Compojure Address Book Part 2

Recap and Restructure

So far we have modified the default Compojure template to include a basic POST route and used Midje and Ring-Mock to write a test to confirm that it works. Before we get started with templates and creating our address book we should provide some additional structure to our application in an effort to keep things organized as the project grows.

Create two new directories

So far all of our application code has lived in src/address_book/core/handler.clj. From here on out handler.clj is going to hold: an initialize function that will run on project start up, our default not found route and most importantly the app definition. The app definition is where we combine all routes from our project and wrap them with any needed middleware. You might be able to guess what we are going to keep in the two new directories. All the logic for the routes in the address book will go in routes and views is going to hold our soon to be introduced hiccup templates.

Let’s restructure src/address_book/core/handler.clj so it only includes the following:

(ns address-book.core.handler
  (:require [compojure.core :refer [defroutes routes]]
            [compojure.route :as route]
            [ring.middleware.defaults :refer [wrap-defaults site-defaults]]
            [address-book.core.routes.address-book-routes :refer [address-book-routes]]))

(defn init []
  (println "Address book application is starting"))

(defroutes app-routes
  (route/not-found "Not Found"))

(def app
  (-> (routes address-book-routes app-routes)
      (wrap-defaults (assoc-in site-defaults [:security :anti-forgery] false))))

Notice that we add an init function. Currently it will just print a string, but eventually we will use this as a hook to ensure that our database exists upon starting the application. We also add the address-book-routes in our app definition. We need to let our app know about the new init method. To achieve this we need to add a line to the :ring map in project.clj.

:ring {:handler address-book.core.handler/app
       :init    address-book.core.handler/init}

Finally, we can move our existing routes into /src/address_book/core/routes/address_book_routes.clj.

(ns address-book.core.routes.address-book-routes
  (:require [compojure.core :refer [defroutes GET POST]]
            [address-book.core.views.address-book-layout :refer [common-layout]]))

(defn example-post [request]
  (let [post-value (get-in request [:params :example-post])]
    (str "You posted: " post-value)))

(defroutes address-book-routes
  (GET  "/"     [] "Example GET")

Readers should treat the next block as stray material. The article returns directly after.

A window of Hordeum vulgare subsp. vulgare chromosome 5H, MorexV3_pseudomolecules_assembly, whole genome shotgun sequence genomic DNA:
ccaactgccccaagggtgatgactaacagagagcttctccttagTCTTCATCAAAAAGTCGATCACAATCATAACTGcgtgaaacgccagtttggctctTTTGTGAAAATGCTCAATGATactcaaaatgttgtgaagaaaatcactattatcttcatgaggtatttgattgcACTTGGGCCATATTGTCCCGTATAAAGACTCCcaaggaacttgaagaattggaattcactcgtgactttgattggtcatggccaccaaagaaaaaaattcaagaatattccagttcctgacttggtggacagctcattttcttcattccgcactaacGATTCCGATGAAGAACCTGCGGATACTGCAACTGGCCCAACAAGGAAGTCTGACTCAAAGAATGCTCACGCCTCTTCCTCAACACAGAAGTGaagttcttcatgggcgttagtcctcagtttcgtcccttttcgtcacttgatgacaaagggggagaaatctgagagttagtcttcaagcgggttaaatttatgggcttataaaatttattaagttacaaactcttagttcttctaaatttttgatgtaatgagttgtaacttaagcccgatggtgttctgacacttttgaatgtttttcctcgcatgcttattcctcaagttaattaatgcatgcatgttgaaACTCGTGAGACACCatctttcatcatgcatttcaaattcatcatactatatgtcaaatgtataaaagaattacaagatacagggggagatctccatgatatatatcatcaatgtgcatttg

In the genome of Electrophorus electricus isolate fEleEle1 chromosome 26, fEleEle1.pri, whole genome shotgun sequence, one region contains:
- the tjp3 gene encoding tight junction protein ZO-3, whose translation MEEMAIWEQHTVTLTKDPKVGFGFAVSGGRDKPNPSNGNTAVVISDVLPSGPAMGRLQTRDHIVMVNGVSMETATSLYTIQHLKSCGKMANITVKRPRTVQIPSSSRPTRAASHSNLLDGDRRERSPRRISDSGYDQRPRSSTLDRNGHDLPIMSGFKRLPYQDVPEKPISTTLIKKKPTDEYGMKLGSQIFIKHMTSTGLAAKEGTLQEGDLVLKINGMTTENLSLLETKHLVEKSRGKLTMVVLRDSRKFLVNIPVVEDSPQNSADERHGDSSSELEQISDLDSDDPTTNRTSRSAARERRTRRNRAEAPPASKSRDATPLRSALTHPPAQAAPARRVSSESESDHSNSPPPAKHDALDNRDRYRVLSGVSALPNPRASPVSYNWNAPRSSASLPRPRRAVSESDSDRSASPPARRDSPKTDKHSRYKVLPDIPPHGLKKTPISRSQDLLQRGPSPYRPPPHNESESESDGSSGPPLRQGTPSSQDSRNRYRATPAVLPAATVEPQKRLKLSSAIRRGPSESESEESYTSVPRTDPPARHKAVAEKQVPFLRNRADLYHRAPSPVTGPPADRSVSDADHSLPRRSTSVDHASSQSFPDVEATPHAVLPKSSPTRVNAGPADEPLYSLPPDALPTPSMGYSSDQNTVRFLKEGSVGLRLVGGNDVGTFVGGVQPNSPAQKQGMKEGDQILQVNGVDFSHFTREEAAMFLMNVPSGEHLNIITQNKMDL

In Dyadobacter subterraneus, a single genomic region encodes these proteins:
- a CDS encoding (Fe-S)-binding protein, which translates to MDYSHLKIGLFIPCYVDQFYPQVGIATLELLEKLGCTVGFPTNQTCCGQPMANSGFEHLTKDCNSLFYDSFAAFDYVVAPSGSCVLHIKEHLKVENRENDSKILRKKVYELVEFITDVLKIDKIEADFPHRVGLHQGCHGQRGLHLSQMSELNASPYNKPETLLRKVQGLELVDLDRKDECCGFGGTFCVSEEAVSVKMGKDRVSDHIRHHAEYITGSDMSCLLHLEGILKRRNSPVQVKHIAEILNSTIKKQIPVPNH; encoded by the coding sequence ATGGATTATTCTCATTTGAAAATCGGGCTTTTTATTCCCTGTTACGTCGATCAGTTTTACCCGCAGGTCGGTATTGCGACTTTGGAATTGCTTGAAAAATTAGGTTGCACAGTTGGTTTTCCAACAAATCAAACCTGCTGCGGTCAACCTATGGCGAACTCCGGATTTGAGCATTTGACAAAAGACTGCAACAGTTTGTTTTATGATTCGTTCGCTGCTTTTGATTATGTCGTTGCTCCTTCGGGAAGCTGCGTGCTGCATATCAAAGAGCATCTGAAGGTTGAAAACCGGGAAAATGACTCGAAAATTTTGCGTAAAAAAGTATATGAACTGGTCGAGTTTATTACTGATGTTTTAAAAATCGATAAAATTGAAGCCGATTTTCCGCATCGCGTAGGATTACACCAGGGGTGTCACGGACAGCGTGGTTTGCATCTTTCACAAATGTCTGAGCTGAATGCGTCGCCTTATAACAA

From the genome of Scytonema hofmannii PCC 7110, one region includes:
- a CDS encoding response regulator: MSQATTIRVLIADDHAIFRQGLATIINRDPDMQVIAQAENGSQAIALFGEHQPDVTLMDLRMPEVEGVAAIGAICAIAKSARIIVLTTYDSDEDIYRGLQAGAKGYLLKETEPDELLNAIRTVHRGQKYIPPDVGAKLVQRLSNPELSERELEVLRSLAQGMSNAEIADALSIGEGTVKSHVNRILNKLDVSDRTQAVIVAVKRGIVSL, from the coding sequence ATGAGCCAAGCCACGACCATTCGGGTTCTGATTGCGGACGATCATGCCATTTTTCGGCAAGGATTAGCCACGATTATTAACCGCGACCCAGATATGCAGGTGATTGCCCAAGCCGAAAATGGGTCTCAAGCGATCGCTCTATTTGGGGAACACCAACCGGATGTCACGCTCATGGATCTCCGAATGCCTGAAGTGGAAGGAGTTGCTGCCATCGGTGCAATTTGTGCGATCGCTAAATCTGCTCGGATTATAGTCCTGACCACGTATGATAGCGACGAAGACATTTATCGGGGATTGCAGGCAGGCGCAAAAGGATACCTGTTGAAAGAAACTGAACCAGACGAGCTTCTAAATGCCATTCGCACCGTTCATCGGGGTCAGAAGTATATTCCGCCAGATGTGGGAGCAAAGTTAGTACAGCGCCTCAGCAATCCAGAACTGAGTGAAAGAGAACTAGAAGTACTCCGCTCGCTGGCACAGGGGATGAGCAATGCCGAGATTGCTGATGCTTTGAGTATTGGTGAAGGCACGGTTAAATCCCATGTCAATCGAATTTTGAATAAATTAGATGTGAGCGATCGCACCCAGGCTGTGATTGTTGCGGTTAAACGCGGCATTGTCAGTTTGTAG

(POST "/post" [] example-post))

Hiccup Templates

Hiccup is a library for representing HTML in Clojure. It uses vectors to represent elements and maps to represent an element’s attributes. If you understand HTML then it is intuitive to use and will be well suited for our application.

We start by adding [hiccup "1.0.5"] as a dependency in project.clj. With that done we can populate src/address_book/core/views/address_book_layout.clj with the following:

(ns address-book.core.views.address-book-layout
  (:require [hiccup.page :refer [html5 include-css]]))

(defn common-layout [& body]
  (html5
    [:head
      [:title "Address Book"]
      (include-css "/css/address-book.css")]
    [:body
      [:h1#content-title "Address Book"]
      body]))

What we have done here is created a common layout that we will grow into the base for all of the applications views. We can use a common frame and pass in the desired body contents. You will also notice the include-css function. Our lein template came with an empty resources directory that our application can access. We will store our style sheet in here and serve it up with our templates. To get our feet wet with templates let’s extend our basic GET route to use the common-layout. We need to require the common-layout in src/address_book/core/routes/address_book_routes.clj and we will generate the response body for our GET request from a new function named example-get. Update your address_book_routes.clj with the following pieces:

(ns address-book.core.routes.address-book-routes
  (:require [compojure.core :refer :all]
            [address-book.core.views.address-book-layout :refer [common-layout]]))

(defn example-get [request]
  (common-layout
    [:p "Example GET"]))

(defroutes address-book-routes
  (GET "/" [] example-get)
  (POST "/post" [] example-post))

Before we test out our new templates, let us also add some content to our style sheet so we can be sure that is being properly included. Create this file resources/public/css/address-book.css and add to it, the following:

body {
  background-color: #BCE5FF
}

h1 {
  color: #FF6967;
}

At this point when we visit http://localhost:3000/ we should see the following: Basic GET route

Due to our using a template now we should have a failing test. No longer is the response equal to “Example GET” so we need to change our assertion to

(:body response) => (contains "Example GET")

Wrap Up

At this point we have successfully laid the ground work for the majority of our application. In the next installment we will add the real style sheet and create hiccup templates for our primary views.

You can find all the code for this section in Part 2.

Read Part 3 In The Series

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